The cars we loved.
The Cobalt just couldn’t get any respect. As the long overdue replacement for the Cavalier, it offered fans of American compact cars something to look forward to besides the Neon. Although a drastic improvement, over the 20+ year old J Car platform that the Cavalier was based on, it ended up being an overall disappointment for those looking for a true Civic fighter from Lordstown OH. Interestingly the Lordstown factory was the home of GM compact car production including the Vega, Monza, Cavalier and a host of their forgettable clones. This was their chance to finally get it right. In many ways they succeeded, but ultimately low sales figures told another story. In SS form the Cobalt might have been one of the most underrated performance bargains out there.
When introduced in 2004, if was GM’s answer to critics who had long complained that the it’s small cars suffered in the wake of all the attention given to trucks and SUVs. The Cobalt represented all the current thinking at GM, and showed that it was serious (to some extent) in making a genuinely competitive compact car. Replacing the Cavalier and Prisim meant that the Cobalt had big shoes to fill. Anything would be better than a Cavalier, but the high expectations that came with a replacement for the Prisim suggested that the new car would have fit and finish standards close to Toyota’s.
In reality what rolled out to dealers in late 2004 was a line of competent but unassuming two door coupes and a sedan based on the GM Delta platform. In Europe, the Delta platform formed the underpinnings of the Opel Astra. Here it was also shared by the Chevy HHR, Pontiac G5 and Saturn Ion. As a coupe, the Cobalt was attractive enough, but somehow did not look as sleek as the old Cavalier. The sedan was just downright frumpy looking. A version of the 2.0 liter 4 cylinder ECOTEC that had appeared in late Cavaliers was the base engine.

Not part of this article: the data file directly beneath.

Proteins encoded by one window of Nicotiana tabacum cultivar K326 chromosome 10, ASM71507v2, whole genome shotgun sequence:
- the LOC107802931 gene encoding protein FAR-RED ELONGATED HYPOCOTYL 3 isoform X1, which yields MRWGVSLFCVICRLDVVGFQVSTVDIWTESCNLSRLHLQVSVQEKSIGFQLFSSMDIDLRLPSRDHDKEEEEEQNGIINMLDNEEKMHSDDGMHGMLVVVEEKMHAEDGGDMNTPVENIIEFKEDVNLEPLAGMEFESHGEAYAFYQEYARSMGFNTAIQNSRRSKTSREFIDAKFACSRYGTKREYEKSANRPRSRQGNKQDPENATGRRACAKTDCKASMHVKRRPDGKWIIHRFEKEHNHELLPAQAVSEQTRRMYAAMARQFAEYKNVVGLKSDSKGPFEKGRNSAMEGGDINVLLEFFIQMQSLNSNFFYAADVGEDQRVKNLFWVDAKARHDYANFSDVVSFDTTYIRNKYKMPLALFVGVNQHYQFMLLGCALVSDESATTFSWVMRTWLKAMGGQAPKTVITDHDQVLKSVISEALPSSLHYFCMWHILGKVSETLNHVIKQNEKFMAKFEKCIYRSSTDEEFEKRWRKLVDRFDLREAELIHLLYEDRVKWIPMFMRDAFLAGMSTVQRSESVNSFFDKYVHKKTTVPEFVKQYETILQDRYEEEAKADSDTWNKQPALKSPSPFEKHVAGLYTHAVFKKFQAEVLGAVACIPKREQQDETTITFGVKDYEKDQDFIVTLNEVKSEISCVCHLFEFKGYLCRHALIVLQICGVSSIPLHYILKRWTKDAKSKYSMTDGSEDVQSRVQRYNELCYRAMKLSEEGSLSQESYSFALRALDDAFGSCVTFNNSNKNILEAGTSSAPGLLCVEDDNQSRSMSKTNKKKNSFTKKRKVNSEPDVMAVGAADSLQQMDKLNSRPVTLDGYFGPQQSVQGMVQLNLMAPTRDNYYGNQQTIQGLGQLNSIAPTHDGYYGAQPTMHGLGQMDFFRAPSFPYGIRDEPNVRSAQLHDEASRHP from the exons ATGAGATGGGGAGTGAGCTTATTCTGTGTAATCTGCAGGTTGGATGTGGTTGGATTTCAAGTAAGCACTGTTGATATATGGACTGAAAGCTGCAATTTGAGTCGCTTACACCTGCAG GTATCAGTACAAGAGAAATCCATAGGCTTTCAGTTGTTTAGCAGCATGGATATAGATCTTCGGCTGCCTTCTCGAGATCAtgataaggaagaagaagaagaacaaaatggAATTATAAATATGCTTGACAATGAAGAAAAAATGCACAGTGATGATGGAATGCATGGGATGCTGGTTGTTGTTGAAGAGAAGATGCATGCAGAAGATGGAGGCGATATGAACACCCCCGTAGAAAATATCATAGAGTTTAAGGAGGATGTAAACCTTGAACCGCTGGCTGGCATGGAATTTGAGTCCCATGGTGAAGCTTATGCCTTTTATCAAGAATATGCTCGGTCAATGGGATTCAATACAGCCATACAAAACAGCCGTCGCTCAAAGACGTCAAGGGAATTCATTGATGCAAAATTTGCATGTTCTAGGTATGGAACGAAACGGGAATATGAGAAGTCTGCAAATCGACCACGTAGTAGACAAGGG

Unlike the Cavalier, the Cobalt had a modern fully independent suspension, even in the base models. Later in 2004 a sporty variant called the SS was launched. Chevrolet often used the SS label for its highest performing cars so the model created much anticipation among the tuner car crowd that GM was hoping to lure out of their Hondas. After all, Chevrolet could have just called it a Z24 and expectations might not have been so high. SS cars went through many major changes, almost one for each model year, usually under the hood. In essence there are three types of SS Cobalt distinguished by their engines as in normally-aspirated, supercharged or turbocharged.
The first SS Cobalt used a supercharged version of the standard 2.0 L engine. It had been used in Saturn’s ION Redline the previous year and was happy to find a new home. It produced 205 hp and was good for a 5.9 second dash to 60 from a stop light and had a top speed of 158 mph, all while getting about 30 mpg on the highway. The transmission was a Sabb 5-speed or an off the shelf GM 4-speed automatic. Not too bad for a compact car, but still not to Subaru WRX standards. The Cobalt’s numbers looked better than the less powerful Civic Si and matched or exceeded the mighty Dodge SRT-4 in overall handling. The main difference between those cars and the Cobalt boiled down to the quality of the interior.